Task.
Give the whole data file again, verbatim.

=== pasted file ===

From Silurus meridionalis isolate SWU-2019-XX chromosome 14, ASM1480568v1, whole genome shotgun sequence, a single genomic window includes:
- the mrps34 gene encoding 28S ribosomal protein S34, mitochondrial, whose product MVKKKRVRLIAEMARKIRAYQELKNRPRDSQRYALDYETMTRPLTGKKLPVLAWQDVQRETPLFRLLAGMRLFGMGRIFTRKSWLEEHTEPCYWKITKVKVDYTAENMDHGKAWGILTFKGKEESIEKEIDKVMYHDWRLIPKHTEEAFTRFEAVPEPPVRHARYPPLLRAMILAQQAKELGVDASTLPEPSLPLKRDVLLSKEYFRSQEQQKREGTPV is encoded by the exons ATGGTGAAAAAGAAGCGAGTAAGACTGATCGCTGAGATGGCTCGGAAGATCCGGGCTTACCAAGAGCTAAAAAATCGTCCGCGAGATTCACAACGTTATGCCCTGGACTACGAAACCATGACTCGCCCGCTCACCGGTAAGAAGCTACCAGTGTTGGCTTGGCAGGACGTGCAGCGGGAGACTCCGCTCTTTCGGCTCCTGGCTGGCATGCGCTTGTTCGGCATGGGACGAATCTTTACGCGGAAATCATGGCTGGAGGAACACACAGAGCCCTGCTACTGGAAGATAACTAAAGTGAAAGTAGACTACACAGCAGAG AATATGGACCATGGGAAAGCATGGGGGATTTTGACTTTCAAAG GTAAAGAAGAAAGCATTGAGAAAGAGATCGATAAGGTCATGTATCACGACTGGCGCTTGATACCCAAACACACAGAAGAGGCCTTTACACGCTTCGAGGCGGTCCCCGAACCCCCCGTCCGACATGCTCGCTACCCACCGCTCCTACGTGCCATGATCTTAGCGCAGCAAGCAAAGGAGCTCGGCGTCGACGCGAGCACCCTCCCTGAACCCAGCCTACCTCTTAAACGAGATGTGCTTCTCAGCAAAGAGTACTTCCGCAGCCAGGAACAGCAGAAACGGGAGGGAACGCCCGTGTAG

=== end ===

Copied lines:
From Silurus meridionalis isolate SWU-2019-XX chromosome 14, ASM1480568v1, whole genome shotgun sequence, a single genomic window includes:
- the mrps34 gene encoding 28S ribosomal protein S34, mitochondrial, whose product MVKKKRVRLIAEMARKIRAYQELKNRPRDSQRYALDYETMTRPLTGKKLPVLAWQDVQRETPLFRLLAGMRLFGMGRIFTRKSWLEEHTEPCYWKITKVKVDYTAENMDHGKAWGILTFKGKEESIEKEIDKVMYHDWRLIPKHTEEAFTRFEAVPEPPVRHARYPPLLRAMILAQQAKELGVDASTLPEPSLPLKRDVLLSKEYFRSQEQQKREGTPV is encoded by the exons ATGGTGAAAAAGAAGCGAGTAAGACTGATCGCTGAGATGGCTCGGAAGATCCGGGCTTACCAAGAGCTAAAAAATCGTCCGCGAGATTCACAACGTTATGCCCTGGACTACGAAACCATGACTCGCCCGCTCACCGGTAAGAAGCTACCAGTGTTGGCTTGGCAGGACGTGCAGCGGGAGACTCCGCTCTTTCGGCTCCTGGCTGGCATGCGCTTGTTCGGCATGGGACGAATCTTTACGCGGAAATCATGGCTGGAGGAACACACAGAGCCCTGCTACTGGAAGATAACTAAAGTGAAAGTAGACTACACAGCAGAG AATATGGACCATGGGAAAGCATGGGGGATTTTGACTTTCAAAG GTAAAGAAGAAAGCATTGAGAAAGAGATCGATAAGGTCATGTATCACGACTGGCGCTTGATACCCAAACACACAGAAGAGGCCTTTACACGCTTCGAGGCGGTCCCCGAACCCCCCGTCCGACATGCTCGCTACCCACCGCTCCTACGTGCCATGATCTTAGCGCAGCAAGCAAAGGAGCTCGGCGTCGACGCGAGCACCCTCCCTGAACCCAGCCTACCTCTTAAACGAGATGTGCTTCTCAGCAAAGAGTACTTCCGCAGCCAGGAACAGCAGAAACGGGAGGGAACGCCCGTGTAG